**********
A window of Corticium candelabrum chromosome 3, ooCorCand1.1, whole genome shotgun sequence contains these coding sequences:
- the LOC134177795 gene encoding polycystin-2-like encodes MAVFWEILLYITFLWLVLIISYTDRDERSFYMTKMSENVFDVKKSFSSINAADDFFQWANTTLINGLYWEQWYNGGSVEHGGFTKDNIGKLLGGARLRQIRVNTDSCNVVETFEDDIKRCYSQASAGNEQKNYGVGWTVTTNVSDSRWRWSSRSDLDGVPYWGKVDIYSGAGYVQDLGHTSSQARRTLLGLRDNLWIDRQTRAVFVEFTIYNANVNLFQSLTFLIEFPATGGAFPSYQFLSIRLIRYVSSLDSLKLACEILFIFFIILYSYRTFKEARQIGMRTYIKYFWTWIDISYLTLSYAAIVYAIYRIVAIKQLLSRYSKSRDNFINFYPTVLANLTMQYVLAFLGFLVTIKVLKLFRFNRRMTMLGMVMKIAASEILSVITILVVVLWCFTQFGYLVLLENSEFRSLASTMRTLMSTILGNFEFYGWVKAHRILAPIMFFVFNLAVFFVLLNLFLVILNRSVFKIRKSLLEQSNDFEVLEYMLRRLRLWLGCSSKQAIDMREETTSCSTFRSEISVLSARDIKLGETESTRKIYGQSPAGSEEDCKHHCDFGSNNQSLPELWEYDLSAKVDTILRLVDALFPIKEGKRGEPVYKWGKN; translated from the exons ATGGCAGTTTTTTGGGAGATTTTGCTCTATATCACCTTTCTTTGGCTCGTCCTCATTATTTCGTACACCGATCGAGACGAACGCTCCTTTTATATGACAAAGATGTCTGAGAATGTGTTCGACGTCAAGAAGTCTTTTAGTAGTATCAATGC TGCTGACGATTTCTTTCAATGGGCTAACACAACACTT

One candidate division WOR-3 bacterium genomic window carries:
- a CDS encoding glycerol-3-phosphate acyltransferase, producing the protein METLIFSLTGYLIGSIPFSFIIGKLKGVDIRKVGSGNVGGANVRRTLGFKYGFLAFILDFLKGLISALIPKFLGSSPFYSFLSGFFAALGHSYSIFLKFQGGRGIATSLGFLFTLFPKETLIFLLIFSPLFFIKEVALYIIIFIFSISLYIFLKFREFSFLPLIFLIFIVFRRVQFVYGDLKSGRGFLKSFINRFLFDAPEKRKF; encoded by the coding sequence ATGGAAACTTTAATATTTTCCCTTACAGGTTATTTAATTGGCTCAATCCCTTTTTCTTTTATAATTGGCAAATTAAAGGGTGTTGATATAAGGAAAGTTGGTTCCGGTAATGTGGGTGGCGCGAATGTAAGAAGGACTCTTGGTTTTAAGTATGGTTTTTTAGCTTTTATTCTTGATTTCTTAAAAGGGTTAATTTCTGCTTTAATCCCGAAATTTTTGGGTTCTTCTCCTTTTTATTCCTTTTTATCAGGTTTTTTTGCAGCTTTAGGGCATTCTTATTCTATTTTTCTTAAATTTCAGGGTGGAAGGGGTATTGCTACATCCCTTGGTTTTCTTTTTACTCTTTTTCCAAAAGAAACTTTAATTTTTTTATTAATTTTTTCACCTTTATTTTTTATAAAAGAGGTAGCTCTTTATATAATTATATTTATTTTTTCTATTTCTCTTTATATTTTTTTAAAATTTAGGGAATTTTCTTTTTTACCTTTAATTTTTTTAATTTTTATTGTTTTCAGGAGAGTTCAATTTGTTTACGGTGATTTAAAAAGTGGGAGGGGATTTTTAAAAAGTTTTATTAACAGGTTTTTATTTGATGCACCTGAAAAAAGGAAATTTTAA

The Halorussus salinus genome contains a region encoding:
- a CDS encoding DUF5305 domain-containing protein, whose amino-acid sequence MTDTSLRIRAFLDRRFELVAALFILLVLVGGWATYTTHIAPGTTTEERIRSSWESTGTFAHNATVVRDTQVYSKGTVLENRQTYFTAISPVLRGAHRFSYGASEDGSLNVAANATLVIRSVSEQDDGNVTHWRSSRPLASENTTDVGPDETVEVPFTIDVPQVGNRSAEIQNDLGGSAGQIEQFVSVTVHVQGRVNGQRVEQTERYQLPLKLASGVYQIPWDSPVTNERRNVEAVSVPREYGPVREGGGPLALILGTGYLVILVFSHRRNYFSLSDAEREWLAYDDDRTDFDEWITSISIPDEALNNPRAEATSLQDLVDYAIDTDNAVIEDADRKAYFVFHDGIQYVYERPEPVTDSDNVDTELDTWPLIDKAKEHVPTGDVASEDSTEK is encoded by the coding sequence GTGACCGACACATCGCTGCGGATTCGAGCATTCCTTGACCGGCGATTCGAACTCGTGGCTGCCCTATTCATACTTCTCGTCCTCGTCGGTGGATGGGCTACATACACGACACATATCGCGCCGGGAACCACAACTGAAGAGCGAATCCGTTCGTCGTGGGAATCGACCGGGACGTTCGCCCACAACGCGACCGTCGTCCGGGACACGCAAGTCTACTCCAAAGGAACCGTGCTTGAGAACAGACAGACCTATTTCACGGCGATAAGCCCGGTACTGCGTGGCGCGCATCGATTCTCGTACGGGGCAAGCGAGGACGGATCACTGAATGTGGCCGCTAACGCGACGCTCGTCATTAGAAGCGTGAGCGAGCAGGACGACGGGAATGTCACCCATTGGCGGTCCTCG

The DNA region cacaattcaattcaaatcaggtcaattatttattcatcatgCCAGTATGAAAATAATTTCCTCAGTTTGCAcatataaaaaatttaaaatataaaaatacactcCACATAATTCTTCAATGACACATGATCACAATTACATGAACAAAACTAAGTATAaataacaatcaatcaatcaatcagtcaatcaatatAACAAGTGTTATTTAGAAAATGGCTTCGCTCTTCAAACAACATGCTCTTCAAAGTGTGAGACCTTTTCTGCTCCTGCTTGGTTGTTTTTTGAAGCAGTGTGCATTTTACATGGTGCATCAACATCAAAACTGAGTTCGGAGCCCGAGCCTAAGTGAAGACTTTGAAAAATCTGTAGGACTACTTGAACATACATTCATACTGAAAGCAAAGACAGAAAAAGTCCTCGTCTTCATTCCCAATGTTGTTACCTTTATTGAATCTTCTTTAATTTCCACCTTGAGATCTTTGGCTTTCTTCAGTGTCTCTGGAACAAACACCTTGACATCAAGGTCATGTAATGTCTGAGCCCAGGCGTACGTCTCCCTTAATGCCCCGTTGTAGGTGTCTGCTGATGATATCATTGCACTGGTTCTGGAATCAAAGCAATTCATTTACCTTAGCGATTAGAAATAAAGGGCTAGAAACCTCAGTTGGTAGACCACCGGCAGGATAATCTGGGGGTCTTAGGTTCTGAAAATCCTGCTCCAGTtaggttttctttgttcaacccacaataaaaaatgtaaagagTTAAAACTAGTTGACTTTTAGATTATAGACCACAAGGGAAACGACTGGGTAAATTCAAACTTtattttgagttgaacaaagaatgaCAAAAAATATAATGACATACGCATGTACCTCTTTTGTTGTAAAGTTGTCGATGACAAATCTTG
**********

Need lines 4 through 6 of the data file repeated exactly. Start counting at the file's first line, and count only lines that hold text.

- a CDS encoding glycerol-3-phosphate acyltransferase, producing the protein METLIFSLTGYLIGSIPFSFIIGKLKGVDIRKVGSGNVGGANVRRTLGFKYGFLAFILDFLKGLISALIPKFLGSSPFYSFLSGFFAALGHSYSIFLKFQGGRGIATSLGFLFTLFPKETLIFLLIFSPLFFIKEVALYIIIFIFSISLYIFLKFREFSFLPLIFLIFIVFRRVQFVYGDLKSGRGFLKSFINRFLFDAPEKRKF; encoded by the coding sequence ATGGAAACTTTAATATTTTCCCTTACAGGTTATTTAATTGGCTCAATCCCTTTTTCTTTTATAATTGGCAAATTAAAGGGTGTTGATATAAGGAAAGTTGGTTCCGGTAATGTGGGTGGCGCGAATGTAAGAAGGACTCTTGGTTTTAAGTATGGTTTTTTAGCTTTTATTCTTGATTTCTTAAAAGGGTTAATTTCTGCTTTAATCCCGAAATTTTTGGGTTCTTCTCCTTTTTATTCCTTTTTATCAGGTTTTTTTGCAGCTTTAGGGCATTCTTATTCTATTTTTCTTAAATTTCAGGGTGGAAGGGGTATTGCTACATCCCTTGGTTTTCTTTTTACTCTTTTTCCAAAAGAAACTTTAATTTTTTTATTAATTTTTTCACCTTTATTTTTTATAAAAGAGGTAGCTCTTTATATAATTATATTTATTTTTTCTATTTCTCTTTATATTTTTTTAAAATTTAGGGAATTTTCTTTTTTACCTTTAATTTTTTTAATTTTTATTGTTTTCAGGAGAGTTCAATTTGTTTACGGTGATTTAAAAAGTGGGAGGGGATTTTTAAAAAGTTTTATTAACAGGTTTTTATTTGATGCACCTGAAAAAAGGAAATTTTAA

The Halorussus salinus genome contains a region encoding:
- a CDS encoding DUF5305 domain-containing protein, whose amino-acid sequence MTDTSLRIRAFLDRRFELVAALFILLVLVGGWATYTTHIAPGTTTEERIRSSWESTGTFAHNATVVRDTQVYSKGTVLENRQTYFTAISPVLRGAHRFSYGASEDGSLNVAANATLVIRSVSEQDDGNVTHWRSSRPLASENTTDVGPDETVEVPFTIDVPQVGNRSAEIQNDLGGSAGQIEQFVSVTVHVQGRVNGQRVEQTERYQLPLKLASGVYQIPWDSPVTNERRNVEAVSVPREYGPVREGGGPLALILGTGYLVILVFSHRRNYFSLSDAEREWLAYDDDRTDFDEWITSISIPDEALNNPRAEATSLQDLVDYAIDTDNAVIEDADRKAYFVFHDGIQYVYERPEPVTDSDNVDTELDTWPLIDKAKEHVPTGDVASEDSTEK is encoded by the coding sequence GTGACCGACACATCGCTGCGGATTCGAGCATTCCTTGACCGGCGATTCGAACTCGTGGCTGCCCTATTCATACTTCTCGTCCTCGTCGGTGGATGGGCTACATACACGACACATATCGCGCCGGGAACCACAACTGAAGAGCGAATCCGTTCGTCGTGGGAATCGACCGGGACGTTCGCCCACAACGCGACCGTCGTCCGGGACACGCAAGTCTACTCCAAAGGAACCGTGCTTGAGAACAGACAGACCTATTTCACGGCGATAAGCCCGGTACTGCGTGGCGCGCATCGATTCTCGTACGGGGCAAGCGAGGACGGATCACTGAATGTGGCCGCTAACGCGACGCTCGTCATTAGAAGCGTGAGCGAGCAGGACGACGGGAATGTCACCCATTGGCGGTCCTCG